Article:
Devil-Goat Day

The Thursday before the last day of classes in the Spring marks the oldest of Mary Washington’s traditions, Devil-Goat Day. Inspired by faculty member and junior class sponsor, Eileen Kramer Dodd, the tradition began in 1926 with juniors wearing a felt green goat symbol on their sweatshirts to breakfast one morning. Not to be out done, the seniors countered with a red devil as their symbol and thus began the Devil-Goat rivalry.

Bullet Subscription Competition, Bullet, November 2, 1931

Bullet Subscription Competition, Bullet, November 2, 1931

The celebration is now held on Ball Circle for a day of tug of war and fun competitions between classes, but earlier in Mary Washington’s history it was a multi-day event. In 1930 there was a snowball fight in February between the Devils and Goats, and in 1944 the Bullet reported, students raced from their dorms at 6 AM to “raise the team flags on the front doors of the important buildings on campus. If a Goat flag is hung on the front door of a building, the Devils must use another entrance. All traitors to the cause will be reported to the team captains and the number will be taken into consideration in determining the winner of the Devil-Goat Rally.”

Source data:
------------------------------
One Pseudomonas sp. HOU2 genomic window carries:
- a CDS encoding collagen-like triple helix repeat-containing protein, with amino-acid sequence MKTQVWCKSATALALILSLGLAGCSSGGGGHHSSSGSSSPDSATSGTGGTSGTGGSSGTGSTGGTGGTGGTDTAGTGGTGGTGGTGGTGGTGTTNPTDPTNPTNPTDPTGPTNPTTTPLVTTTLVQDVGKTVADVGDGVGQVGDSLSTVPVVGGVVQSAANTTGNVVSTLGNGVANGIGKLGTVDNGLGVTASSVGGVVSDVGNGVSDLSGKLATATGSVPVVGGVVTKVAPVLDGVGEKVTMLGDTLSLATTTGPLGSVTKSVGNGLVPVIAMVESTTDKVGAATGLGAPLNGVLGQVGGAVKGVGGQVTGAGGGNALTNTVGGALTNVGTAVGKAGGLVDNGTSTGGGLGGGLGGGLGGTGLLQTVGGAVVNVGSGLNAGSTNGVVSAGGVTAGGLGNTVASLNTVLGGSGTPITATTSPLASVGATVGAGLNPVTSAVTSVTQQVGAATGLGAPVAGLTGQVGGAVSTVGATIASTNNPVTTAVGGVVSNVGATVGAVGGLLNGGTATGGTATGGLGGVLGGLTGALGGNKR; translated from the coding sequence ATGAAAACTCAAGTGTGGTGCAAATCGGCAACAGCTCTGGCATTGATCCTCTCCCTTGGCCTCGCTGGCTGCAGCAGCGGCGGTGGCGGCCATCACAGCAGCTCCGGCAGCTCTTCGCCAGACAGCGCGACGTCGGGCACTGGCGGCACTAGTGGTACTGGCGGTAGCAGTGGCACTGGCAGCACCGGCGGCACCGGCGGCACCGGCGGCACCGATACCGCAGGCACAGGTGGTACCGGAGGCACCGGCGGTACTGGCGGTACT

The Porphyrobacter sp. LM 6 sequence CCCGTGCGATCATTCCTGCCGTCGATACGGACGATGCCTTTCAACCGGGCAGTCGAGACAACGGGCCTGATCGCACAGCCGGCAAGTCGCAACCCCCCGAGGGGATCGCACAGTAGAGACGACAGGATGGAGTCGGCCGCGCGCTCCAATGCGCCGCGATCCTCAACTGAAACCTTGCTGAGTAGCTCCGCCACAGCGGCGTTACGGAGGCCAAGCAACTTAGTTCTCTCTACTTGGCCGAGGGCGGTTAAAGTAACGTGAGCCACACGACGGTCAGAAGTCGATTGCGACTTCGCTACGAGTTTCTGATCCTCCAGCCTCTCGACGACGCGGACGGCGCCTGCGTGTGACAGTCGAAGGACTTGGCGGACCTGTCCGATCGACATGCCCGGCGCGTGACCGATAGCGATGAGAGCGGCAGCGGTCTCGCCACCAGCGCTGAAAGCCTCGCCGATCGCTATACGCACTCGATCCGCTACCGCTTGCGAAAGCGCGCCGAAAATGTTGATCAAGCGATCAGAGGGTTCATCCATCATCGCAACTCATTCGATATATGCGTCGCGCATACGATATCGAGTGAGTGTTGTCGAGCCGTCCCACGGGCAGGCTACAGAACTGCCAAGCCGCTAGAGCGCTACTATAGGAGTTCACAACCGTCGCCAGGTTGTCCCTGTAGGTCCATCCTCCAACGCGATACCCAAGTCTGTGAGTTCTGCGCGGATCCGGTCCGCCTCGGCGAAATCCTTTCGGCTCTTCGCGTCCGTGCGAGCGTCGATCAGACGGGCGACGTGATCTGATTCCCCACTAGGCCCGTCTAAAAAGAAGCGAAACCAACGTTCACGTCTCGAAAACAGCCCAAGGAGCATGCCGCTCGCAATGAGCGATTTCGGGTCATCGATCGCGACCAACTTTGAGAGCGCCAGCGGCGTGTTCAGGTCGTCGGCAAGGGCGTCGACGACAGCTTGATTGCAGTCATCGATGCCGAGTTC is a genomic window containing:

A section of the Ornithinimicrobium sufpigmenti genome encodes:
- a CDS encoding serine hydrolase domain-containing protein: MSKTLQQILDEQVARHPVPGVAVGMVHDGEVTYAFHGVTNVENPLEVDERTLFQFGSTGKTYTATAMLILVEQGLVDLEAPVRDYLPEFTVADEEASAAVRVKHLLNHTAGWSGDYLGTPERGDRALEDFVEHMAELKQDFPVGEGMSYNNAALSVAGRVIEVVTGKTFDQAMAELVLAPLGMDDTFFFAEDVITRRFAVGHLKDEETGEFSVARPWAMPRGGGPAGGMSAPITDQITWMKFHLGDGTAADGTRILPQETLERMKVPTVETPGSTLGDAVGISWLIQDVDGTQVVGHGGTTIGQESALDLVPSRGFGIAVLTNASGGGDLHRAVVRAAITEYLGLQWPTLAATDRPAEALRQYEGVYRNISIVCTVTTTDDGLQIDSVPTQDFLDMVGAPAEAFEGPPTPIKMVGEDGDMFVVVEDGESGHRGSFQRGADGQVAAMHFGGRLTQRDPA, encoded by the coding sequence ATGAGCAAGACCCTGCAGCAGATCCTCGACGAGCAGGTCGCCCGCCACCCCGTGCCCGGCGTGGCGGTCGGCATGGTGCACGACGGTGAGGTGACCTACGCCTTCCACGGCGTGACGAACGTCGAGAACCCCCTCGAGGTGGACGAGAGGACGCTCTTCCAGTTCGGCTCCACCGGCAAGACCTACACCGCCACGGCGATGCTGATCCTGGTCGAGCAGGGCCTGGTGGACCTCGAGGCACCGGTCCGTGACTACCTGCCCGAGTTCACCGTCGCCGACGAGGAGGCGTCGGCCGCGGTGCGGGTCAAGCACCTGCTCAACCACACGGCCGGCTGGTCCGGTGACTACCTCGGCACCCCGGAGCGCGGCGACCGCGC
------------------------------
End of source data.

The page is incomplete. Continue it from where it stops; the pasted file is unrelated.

How do you know if you are a Devil or a Goat? The year you graduate determines your designation – “Goat” if you graduate in an even year and “Devil” if you graduate in an odd year.

So as a proud “Devil” alumna, I’ll close with this shout out for the Devils, as they tackle the Billy Goats tomorrow on Ball Circle.

We’ll fight, fight, fight
For the Devils tonight;

Image of a devil from the front cover of the Bullet student newspaper

Bullet, February 13, 1930

Look out, you Goats, we’re coming on,
And where’er we go,
We want the world to know
That the Devils are fighting along.

April 22, 2015